I’m starting to like this 78-day presidential transition period more and more. That’s because in another 30 days or so, the economy might (emphasis might) generate sufficiently convincing evidence that it’s fixing itself.
Of course it’s way too early to tell now, but there are some positive signs below the press’s non-stop topside gloom and doom:
- The Fed’s interest rate reduction, which will be its last (unless banks want to pay us to borrow money), has brought about mortgage rate reductions. That has in turn led to what looks to be a flock of refi applications. At a minimum, most of these will lower monthly payments and free up monthly cash flow. Many others will be cash-out refis where the cash received at settlement will be used to make major puchases or pay down other debt. The idea that there has been some kind of “freeze” on credit to worthy borrowers has struck me as absurd for the three months. The reported activity proves just how absurd.
- Gas prices have of course plummeted even beyond what I last noted, generating a stimulus, if you will, of available money to the tune of roughly $140 or so a month per vehicle driven 1,500 or more miles a month. Gas for a 25 mpg vehicle driven that far costs under $100 a month at $1.60 a gallon, vs. $240 a month at $4. That’s effectively an annual increase in after-tax pay of over $1,600 or so per year.
- Prices are otherwise under control, or declining just a bit; in fact, you could argue that the Fed’s cut earlier this week overdid it. Uncle Sam’s Consumer Price Index drop of 1.7% masked the ex-food and energy, which came in at a big fat zero. I don’t think that the CPI picked up the full extent of the energy price decline, which means we could see another flat to negative number in December.
- All of this plays out in Uncle Sam’s Real Earnings Report, which tells us that “Real average weekly earnings rose by 2.3 percent from October to November after seasonal adjustment, according to preliminary data released (Tuesday). This gain stemmed from a 0.4 percent increase in average hourly earnings and a 2.1 percent decrease in the Consumer Price Index for Urban Wage Earners and Clerical Workers (CPI-W). A 0.3 percent decrease in average weekly hours partially offset these positive influences.” 2.3% is a historically big one-month number.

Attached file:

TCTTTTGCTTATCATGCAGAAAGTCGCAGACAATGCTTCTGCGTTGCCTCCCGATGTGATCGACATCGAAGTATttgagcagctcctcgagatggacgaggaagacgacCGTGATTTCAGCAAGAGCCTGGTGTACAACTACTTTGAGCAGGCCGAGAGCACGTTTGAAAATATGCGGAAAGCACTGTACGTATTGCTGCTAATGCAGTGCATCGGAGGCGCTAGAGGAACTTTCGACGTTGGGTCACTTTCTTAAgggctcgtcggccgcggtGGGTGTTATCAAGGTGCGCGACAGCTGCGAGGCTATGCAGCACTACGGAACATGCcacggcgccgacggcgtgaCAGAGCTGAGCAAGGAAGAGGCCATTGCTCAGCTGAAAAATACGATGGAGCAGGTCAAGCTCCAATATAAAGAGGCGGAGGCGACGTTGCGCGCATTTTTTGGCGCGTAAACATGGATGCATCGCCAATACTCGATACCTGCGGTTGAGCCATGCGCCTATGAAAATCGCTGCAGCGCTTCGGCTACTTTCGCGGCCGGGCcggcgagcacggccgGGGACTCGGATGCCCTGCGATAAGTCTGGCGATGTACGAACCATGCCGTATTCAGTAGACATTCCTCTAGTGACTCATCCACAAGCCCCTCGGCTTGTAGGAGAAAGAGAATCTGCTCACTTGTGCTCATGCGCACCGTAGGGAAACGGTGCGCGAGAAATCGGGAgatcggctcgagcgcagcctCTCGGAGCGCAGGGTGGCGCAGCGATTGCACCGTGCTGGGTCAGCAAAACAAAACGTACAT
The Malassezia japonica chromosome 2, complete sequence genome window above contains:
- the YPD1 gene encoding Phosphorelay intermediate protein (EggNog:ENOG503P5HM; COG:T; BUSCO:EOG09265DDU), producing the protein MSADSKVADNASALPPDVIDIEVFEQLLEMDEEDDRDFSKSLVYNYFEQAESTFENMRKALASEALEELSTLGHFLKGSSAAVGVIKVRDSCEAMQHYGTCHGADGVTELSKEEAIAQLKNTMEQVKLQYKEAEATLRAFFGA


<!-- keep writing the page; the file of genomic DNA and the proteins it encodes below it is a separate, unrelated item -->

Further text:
- This is a less-negative instead of a positive news story, but Christmas shopping season news may end up not being as bad as originally thought (which probably explains why you haven’t heard it) — “America’s Research Group said it now expects retail sales to drop by 2.8 percent, compared with its earlier expectation of a decline of 3.5 percent.” Talk about unintended consequences — You’ll see at the link that the store lefties love to hate is benefiting from this, and to an extraordinary extent. The anecdotal evidence I heard and have seen is that the malls are very, very crowded; the extent of open wallets may of course be another matter.
Other things to look for in the coming few weeks that would bode well:
- ISM’s Indices — with November’s Manufacturing at 36.2% and Non Manufacturing at 37.3%, you would think they’re as low as they can go. Good news, such as it is, would be that they somehow recover to above 42% or so — which ISM paradoxically sees as contracting (50% or above means expansion) but nevertheless not recessionary.
- An upside (really less downside) surprise in the jobs lost figures when they are released on January 9.
- The Department of Labor’s January 9 revision to its total population estimates from the Census Bureau. If it shows, as I suspect it will, a slowdown in the growth of the adult population, it will indicate that the reported unemployment rate, though it is never officially revised, might have been overstated for much of the year. If this happens, I think it will be because the Bureau gets surprised by the reduced level of net immigration. Again if this happens and if it’s big enough to matter, it has the potential to be a psychological boost.
All of this is important because if the POR (Pelosi-Obama-Reid) economy is shown to be recovering in spite of the Terrible Triumvirate’s attempts to talk it down and/or wreck it in the name of electoral success, the air will or should go out of the idea that a massive, $850 billion New Deal redo is necessary. The New Deal’s public works spending spree didn’t work to lift the economy. Japan’s similar efforts in the 1990s kept that country in stagnation for over a decade. There’s no good reason to expect that an ObamaDeal will work.
Obama has already signaled that he’s going to leave tax rates alone for the time being. I don’t seem him going back on that until a recovery is firmly established.
They’re in a big hurry to pass their spending spree, with Pelosi and Reid promising to have it ready for signature within two weeks of Obama’s inauguration — which is why I’m relieved that he has to wait until January 21 to get in.
In the meantime, “Go Economy Go.”
Now if we can just stop the GM-Chrysler bailout, or force the binding admissions detailed here on P-O-R, the Big Three’s CEOs, and the UAW. …..